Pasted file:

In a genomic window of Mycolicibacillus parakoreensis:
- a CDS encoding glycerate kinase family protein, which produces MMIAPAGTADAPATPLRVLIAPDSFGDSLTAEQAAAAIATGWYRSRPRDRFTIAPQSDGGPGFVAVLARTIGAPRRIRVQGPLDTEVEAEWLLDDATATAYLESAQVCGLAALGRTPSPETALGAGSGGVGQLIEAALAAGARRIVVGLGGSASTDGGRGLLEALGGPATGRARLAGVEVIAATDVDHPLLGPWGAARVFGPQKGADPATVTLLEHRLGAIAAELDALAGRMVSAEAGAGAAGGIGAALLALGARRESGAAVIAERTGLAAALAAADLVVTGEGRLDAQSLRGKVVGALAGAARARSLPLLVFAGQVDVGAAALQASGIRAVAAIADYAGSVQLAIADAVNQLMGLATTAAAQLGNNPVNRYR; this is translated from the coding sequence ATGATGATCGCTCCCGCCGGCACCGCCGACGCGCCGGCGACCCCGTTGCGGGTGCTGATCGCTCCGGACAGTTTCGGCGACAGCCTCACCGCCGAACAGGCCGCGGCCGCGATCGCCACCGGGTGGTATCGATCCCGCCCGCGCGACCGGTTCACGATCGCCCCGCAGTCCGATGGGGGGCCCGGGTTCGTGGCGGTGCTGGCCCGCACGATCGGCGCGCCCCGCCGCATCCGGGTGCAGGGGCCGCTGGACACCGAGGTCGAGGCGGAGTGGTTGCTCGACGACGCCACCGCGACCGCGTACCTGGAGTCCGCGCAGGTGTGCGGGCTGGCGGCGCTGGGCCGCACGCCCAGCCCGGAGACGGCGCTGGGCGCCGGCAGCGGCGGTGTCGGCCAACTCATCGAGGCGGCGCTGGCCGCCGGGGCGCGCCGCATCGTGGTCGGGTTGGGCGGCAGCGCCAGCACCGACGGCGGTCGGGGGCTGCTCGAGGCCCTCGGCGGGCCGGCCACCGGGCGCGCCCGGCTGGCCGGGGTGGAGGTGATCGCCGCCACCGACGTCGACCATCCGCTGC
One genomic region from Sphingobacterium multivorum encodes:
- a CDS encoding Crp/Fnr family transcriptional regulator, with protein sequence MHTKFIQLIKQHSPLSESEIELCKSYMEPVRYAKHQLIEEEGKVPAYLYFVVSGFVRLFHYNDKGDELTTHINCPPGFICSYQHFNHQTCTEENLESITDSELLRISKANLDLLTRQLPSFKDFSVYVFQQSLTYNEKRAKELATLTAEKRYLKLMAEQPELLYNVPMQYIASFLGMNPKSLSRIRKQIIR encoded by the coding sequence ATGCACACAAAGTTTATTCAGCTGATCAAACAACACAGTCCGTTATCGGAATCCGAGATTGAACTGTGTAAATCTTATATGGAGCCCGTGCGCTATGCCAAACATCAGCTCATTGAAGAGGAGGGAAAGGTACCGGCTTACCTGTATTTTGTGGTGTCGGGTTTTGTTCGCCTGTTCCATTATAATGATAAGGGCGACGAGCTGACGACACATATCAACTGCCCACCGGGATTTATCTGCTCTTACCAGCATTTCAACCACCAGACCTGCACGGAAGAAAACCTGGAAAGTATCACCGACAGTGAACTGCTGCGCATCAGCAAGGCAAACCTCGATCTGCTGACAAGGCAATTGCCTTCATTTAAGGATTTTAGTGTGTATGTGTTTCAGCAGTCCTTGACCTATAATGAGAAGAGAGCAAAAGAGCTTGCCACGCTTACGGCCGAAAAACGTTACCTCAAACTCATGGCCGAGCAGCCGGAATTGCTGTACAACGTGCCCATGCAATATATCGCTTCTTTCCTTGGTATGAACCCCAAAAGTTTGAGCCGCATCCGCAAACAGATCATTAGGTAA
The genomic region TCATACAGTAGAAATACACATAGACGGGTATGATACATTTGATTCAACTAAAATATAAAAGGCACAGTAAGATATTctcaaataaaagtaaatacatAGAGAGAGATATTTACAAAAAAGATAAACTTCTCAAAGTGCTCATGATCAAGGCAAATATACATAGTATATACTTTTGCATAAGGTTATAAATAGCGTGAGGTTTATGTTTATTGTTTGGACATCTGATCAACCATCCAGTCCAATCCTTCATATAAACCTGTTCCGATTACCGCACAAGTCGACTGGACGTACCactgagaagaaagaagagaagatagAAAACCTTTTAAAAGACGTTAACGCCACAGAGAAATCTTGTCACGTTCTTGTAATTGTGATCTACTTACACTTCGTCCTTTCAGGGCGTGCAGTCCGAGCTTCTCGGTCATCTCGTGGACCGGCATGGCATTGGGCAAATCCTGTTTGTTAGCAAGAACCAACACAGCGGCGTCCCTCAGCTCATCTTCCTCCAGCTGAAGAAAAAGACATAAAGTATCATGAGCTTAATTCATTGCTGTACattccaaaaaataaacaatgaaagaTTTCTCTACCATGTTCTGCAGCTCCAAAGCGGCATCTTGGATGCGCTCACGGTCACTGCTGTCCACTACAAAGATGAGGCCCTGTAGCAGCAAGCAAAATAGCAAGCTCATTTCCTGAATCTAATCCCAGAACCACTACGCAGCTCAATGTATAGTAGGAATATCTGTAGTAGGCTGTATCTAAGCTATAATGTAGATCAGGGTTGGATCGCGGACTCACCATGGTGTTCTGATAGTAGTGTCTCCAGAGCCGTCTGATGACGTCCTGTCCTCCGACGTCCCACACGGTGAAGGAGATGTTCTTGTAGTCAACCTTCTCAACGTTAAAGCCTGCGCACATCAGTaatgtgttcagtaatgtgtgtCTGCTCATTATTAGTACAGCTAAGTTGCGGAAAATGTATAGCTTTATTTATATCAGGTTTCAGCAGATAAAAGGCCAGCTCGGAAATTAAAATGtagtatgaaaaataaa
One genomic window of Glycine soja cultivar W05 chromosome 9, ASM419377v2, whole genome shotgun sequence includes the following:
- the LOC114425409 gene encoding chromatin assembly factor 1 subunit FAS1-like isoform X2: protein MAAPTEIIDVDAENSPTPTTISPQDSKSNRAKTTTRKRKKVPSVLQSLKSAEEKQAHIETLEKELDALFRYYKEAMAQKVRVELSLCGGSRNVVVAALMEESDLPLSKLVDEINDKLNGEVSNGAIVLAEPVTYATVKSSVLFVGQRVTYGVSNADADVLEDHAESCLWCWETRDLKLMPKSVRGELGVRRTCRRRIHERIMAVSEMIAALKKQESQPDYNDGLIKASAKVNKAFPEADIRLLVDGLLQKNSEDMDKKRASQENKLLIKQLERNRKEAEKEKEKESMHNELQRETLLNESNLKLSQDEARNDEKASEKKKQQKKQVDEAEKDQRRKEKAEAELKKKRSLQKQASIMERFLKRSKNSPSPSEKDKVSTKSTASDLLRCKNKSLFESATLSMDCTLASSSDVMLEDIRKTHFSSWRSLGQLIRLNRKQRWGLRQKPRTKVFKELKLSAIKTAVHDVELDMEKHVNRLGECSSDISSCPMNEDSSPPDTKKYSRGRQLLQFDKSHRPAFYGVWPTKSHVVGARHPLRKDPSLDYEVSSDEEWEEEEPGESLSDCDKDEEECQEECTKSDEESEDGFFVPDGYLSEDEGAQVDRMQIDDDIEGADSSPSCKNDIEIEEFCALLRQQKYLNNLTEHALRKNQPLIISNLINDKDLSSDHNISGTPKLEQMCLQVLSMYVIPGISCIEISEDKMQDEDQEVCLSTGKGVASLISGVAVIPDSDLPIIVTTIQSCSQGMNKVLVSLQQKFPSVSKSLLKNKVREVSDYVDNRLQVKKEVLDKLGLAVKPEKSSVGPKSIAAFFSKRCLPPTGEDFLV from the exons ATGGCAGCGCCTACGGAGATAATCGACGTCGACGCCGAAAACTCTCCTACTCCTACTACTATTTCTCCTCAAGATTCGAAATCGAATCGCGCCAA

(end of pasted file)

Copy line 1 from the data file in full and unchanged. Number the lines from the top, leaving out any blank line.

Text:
In a genomic window of Mycolicibacillus parakoreensis: